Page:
Positive and negative halves of the signal dealt with by different parts of the circuit, the output devices switching continually. Runs cooler, but the sound is not as pure.
an element and more are never away from
A power amplifier design in which positive and negative polarities of an audio waveform pass through separate output devices that conduct only when needed. It is difficult to eliminate all distortions created when the devices transition from one polarity to the other (crossover distortion), which has relegated this design to low quality audio and other applications of power amplification where efficiency and cost are of greatest importance.
In this amplifying process, positive and negative are dealt with separately, with the output alternating between the two. Class A generally offers lower distortion, Class B tends to generate less heat.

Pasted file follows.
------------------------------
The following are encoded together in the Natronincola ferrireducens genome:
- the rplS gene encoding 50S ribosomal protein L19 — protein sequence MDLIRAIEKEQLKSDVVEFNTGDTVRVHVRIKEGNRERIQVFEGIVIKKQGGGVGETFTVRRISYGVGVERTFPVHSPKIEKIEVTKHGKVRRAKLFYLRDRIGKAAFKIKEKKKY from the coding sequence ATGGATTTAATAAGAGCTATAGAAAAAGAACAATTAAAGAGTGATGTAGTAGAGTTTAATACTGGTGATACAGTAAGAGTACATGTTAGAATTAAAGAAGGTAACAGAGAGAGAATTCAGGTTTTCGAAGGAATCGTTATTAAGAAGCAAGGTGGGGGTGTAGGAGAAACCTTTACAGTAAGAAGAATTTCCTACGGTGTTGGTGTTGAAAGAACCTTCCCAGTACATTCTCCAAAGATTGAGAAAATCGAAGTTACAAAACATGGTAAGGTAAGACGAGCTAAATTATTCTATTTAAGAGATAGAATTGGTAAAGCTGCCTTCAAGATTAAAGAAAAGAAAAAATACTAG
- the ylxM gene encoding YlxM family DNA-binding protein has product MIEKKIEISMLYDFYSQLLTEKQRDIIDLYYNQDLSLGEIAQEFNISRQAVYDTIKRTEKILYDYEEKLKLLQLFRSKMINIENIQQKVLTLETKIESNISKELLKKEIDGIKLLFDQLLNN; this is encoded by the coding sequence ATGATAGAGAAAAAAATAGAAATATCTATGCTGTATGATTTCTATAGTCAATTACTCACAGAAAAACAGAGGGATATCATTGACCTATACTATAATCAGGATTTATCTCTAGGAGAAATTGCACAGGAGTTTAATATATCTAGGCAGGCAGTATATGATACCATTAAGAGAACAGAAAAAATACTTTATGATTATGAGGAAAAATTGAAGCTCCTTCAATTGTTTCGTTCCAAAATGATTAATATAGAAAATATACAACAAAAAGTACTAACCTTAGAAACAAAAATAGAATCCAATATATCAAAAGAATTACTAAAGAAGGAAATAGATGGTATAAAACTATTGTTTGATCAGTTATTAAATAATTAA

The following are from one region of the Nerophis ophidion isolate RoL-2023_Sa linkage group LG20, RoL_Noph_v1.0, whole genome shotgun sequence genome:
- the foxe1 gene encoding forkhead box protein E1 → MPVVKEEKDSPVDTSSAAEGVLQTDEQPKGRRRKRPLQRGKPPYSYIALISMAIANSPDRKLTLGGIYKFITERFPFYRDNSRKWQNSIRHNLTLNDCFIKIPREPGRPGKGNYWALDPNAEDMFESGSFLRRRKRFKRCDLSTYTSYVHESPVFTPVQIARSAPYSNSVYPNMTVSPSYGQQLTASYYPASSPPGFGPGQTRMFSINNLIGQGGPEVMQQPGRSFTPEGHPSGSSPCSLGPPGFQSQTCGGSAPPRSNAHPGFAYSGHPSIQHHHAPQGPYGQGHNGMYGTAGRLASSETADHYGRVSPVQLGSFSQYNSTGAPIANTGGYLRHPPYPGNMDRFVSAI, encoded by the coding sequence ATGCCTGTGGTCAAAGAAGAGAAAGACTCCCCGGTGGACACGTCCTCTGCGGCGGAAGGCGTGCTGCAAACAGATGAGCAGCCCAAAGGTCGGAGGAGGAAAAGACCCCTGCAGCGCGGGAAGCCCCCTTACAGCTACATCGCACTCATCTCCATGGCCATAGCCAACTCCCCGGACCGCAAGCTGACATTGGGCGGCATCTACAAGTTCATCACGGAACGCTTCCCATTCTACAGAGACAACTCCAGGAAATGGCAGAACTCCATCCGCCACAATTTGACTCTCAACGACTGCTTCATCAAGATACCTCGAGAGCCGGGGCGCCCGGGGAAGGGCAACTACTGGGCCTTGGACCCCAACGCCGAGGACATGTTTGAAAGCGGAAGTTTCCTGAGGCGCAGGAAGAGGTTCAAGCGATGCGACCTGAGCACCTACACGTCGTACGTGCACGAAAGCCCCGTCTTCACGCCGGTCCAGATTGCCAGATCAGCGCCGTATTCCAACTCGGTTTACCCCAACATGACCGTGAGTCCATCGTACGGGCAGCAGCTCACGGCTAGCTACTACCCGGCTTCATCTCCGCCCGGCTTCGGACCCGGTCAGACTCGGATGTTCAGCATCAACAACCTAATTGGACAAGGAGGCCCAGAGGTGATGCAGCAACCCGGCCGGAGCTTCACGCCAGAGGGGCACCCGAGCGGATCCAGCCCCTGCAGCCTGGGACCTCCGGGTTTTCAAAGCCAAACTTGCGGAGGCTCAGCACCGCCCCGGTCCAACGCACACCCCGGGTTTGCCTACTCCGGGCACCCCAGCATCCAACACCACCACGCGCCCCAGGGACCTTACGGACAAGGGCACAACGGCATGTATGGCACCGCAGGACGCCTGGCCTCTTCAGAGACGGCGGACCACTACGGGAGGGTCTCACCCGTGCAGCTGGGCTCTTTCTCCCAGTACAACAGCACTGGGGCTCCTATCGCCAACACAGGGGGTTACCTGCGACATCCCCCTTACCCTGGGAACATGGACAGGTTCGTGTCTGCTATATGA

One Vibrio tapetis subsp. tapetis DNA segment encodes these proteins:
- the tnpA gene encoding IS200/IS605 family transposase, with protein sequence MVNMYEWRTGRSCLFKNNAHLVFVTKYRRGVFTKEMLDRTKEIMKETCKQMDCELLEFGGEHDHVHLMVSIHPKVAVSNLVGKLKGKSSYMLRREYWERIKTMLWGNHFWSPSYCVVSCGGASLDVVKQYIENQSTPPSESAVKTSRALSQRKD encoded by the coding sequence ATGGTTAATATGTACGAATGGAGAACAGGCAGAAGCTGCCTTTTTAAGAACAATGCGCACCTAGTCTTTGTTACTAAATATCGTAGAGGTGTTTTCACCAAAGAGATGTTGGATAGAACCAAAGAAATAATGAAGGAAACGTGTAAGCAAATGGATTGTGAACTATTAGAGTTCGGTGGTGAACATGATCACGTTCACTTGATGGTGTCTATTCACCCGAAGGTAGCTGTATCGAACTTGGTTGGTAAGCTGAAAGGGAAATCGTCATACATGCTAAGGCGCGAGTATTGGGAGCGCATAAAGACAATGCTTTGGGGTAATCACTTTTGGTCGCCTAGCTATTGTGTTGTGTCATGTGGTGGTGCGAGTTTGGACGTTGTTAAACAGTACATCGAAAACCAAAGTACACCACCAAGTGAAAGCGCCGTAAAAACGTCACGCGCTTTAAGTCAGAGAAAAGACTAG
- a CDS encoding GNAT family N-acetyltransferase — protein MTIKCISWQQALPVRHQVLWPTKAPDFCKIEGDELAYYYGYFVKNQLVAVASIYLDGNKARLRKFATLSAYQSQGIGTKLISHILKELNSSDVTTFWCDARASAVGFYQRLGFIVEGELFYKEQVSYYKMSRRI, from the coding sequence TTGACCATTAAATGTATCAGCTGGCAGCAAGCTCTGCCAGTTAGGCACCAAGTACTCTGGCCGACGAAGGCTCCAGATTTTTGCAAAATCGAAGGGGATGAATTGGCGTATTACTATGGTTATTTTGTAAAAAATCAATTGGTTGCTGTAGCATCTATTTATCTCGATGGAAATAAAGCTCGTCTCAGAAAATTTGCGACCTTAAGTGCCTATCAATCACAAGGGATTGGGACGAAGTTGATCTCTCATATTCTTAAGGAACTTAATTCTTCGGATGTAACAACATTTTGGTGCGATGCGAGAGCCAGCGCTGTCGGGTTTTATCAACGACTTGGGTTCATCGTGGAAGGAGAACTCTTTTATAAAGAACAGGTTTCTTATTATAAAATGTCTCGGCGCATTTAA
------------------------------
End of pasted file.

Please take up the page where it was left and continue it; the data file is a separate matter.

operation is the opposite of class A. Both output devices are never allowed to be on at the same time, or the bias is set so that current flow in a specific output device is zero when not stimulated with an input signal, i.e., the current in a specific output flows for one half cycle. Thus each output device is on for exactly one half of a complete sinusoidal signal cycle. Due to this operation, class B designs show high efficiency but poor linearity around the crossover region. This is due to the time it takes to turn one device off and the other device on, which translates into extreme crossover distortion. Thus restricting class B designs to power consumption critical applications, e.g., battery operated equipment, such as 2-way radio and other communications audio.
A more efficient type of amplifier configuration than Class A or AB in which no current flows through an output device when it is not carrying a signal. While prone to crossover distortion, Class B designs have been successfully used as amplifiers in powered subwoofers.